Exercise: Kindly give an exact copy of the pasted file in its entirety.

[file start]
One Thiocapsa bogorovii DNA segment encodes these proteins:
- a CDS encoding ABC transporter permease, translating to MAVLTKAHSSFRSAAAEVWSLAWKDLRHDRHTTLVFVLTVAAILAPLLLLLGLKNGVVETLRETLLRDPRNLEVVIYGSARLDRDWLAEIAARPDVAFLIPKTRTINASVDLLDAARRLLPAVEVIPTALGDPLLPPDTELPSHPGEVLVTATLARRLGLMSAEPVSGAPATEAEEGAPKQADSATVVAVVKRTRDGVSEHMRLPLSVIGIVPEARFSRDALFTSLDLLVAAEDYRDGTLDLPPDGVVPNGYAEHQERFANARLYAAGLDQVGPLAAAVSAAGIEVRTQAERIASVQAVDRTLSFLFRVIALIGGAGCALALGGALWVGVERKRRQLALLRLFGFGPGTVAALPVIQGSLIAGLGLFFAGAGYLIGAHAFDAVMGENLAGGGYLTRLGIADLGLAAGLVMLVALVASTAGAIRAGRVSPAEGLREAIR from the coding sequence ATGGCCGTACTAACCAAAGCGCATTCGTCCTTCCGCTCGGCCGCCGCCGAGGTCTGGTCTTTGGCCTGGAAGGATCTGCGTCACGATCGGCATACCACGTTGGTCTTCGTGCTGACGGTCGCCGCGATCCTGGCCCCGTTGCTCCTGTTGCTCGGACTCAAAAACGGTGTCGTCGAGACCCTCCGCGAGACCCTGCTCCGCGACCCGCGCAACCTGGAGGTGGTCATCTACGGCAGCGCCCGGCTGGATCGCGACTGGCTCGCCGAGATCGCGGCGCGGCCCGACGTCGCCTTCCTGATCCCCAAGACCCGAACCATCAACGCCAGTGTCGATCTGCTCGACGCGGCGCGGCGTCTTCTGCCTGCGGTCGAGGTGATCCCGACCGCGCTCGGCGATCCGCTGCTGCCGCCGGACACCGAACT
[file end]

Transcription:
One Thiocapsa bogorovii DNA segment encodes these proteins:
- a CDS encoding ABC transporter permease, translating to MAVLTKAHSSFRSAAAEVWSLAWKDLRHDRHTTLVFVLTVAAILAPLLLLLGLKNGVVETLRETLLRDPRNLEVVIYGSARLDRDWLAEIAARPDVAFLIPKTRTINASVDLLDAARRLLPAVEVIPTALGDPLLPPDTELPSHPGEVLVTATLARRLGLMSAEPVSGAPATEAEEGAPKQADSATVVAVVKRTRDGVSEHMRLPLSVIGIVPEARFSRDALFTSLDLLVAAEDYRDGTLDLPPDGVVPNGYAEHQERFANARLYAAGLDQVGPLAAAVSAAGIEVRTQAERIASVQAVDRTLSFLFRVIALIGGAGCALALGGALWVGVERKRRQLALLRLFGFGPGTVAALPVIQGSLIAGLGLFFAGAGYLIGAHAFDAVMGENLAGGGYLTRLGIADLGLAAGLVMLVALVASTAGAIRAGRVSPAEGLREAIR from the coding sequence ATGGCCGTACTAACCAAAGCGCATTCGTCCTTCCGCTCGGCCGCCGCCGAGGTCTGGTCTTTGGCCTGGAAGGATCTGCGTCACGATCGGCATACCACGTTGGTCTTCGTGCTGACGGTCGCCGCGATCCTGGCCCCGTTGCTCCTGTTGCTCGGACTCAAAAACGGTGTCGTCGAGACCCTCCGCGAGACCCTGCTCCGCGACCCGCGCAACCTGGAGGTGGTCATCTACGGCAGCGCCCGGCTGGATCGCGACTGGCTCGCCGAGATCGCGGCGCGGCCCGACGTCGCCTTCCTGATCCCCAAGACCCGAACCATCAACGCCAGTGTCGATCTGCTCGACGCGGCGCGGCGTCTTCTGCCTGCGGTCGAGGTGATCCCGACCGCGCTCGGCGATCCGCTGCTGCCGCCGGACACCGAACT